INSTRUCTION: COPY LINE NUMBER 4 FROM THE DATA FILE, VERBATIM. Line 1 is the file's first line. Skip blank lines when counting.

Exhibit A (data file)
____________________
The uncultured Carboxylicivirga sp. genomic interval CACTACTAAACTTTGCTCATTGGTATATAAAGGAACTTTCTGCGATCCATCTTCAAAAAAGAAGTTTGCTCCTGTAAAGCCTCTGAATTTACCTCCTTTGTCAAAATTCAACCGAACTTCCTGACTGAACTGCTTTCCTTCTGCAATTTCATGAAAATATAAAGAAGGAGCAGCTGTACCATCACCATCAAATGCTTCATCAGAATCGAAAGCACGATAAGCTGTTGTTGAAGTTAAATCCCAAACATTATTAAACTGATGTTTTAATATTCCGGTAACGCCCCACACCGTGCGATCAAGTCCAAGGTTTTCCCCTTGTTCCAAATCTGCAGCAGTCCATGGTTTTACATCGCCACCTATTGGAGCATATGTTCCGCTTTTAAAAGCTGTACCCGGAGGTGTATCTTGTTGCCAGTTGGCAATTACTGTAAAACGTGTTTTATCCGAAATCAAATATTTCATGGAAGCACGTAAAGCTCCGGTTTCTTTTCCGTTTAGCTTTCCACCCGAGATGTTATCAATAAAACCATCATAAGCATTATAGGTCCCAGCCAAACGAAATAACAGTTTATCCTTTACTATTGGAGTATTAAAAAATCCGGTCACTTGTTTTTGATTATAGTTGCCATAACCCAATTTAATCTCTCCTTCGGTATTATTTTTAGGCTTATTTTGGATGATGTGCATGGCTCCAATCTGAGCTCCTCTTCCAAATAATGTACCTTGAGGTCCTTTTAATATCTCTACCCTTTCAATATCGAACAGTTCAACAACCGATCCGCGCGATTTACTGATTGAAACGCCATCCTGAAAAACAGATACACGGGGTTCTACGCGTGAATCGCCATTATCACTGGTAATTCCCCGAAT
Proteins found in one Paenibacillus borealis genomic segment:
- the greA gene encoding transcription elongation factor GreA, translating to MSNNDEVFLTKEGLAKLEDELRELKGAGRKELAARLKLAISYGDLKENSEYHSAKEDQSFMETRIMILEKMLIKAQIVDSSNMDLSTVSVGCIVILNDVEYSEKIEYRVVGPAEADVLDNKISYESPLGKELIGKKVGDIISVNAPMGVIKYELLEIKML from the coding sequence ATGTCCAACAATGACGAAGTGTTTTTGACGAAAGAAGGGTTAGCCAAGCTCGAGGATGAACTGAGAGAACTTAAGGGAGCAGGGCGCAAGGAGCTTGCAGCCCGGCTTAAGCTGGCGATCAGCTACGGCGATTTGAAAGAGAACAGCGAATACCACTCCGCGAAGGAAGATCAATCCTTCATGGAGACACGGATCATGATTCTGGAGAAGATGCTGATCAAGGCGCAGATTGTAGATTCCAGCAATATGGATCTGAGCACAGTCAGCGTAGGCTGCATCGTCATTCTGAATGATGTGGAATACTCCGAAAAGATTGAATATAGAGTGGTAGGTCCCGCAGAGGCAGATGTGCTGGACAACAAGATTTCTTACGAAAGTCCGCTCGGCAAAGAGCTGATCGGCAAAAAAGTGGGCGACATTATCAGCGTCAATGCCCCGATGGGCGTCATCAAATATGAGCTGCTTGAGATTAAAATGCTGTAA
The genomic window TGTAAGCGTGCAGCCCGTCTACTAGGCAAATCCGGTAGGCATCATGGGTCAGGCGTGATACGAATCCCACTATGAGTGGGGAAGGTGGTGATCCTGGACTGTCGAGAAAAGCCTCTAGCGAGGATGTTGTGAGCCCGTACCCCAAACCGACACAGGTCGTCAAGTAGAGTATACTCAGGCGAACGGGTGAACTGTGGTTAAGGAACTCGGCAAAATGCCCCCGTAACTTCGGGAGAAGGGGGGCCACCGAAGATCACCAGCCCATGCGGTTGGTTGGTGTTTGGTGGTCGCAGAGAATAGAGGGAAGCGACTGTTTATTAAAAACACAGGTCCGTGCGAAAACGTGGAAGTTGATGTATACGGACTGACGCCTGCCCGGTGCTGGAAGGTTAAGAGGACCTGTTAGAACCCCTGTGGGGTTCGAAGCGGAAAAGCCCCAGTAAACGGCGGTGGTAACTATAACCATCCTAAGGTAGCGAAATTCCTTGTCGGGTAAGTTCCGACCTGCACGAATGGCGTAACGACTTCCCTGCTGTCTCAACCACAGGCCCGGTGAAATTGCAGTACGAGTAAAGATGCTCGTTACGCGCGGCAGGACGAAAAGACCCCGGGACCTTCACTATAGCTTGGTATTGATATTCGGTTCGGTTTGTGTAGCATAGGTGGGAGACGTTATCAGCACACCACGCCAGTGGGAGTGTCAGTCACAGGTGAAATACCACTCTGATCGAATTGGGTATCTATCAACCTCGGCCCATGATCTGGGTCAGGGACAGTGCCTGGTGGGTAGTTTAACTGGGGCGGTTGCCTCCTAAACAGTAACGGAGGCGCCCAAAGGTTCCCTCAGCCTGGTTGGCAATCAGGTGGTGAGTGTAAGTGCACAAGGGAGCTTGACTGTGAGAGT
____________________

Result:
The genomic window TGTAAGCGTGCAGCCCGTCTACTAGGCAAATCCGGTAGGCATCATGGGTCAGGCGTGATACGAATCCCACTATGAGTGGGGAAGGTGGTGATCCTGGACTGTCGAGAAAAGCCTCTAGCGAGGATGTTGTGAGCCCGTACCCCAAACCGACACAGGTCGTCAAGTAGAGTATACTCAGGCGAACGGGTGAACTGTGGTTAAGGAACTCGGCAAAATGCCCCCGTAACTTCGGGAGAAGGGGGGCCACCGAAGATCACCAGCCCATGCGGTTGGTTGGTGTTTGGTGGTCGCAGAGAATAGAGGGAAGCGACTGTTTATTAAAAACACAGGTCCGTGCGAAAACGTGGAAGTTGATGTATACGGACTGACGCCTGCCCGGTGCTGGAAGGTTAAGAGGACCTGTTAGAACCCCTGTGGGGTTCGAAGCGGAAAAGCCCCAGTAAACGGCGGTGGTAACTATAACCATCCTAAGGTAGCGAAATTCCTTGTCGGGTAAGTTCCGACCTGCACGAATGGCGTAACGACTTCCCTGCTGTCTCAACCACAGGCCCGGTGAAATTGCAGTACGAGTAAAGATGCTCGTTACGCGCGGCAGGACGAAAAGACCCCGGGACCTTCACTATAGCTTGGTATTGATATTCGGTTCGGTTTGTGTAGCATAGGTGGGAGACGTTATCAGCACACCACGCCAGTGGGAGTGTCAGTCACAGGTGAAATACCACTCTGATCGAATTGGGTATCTATCAACCTCGGCCCATGATCTGGGTCAGGGACAGTGCCTGGTGGGTAGTTTAACTGGGGCGGTTGCCTCCTAAACAGTAACGGAGGCGCCCAAAGGTTCCCTCAGCCTGGTTGGCAATCAGGTGGTGAGTGTAAGTGCACAAGGGAGCTTGACTGTGAGAGT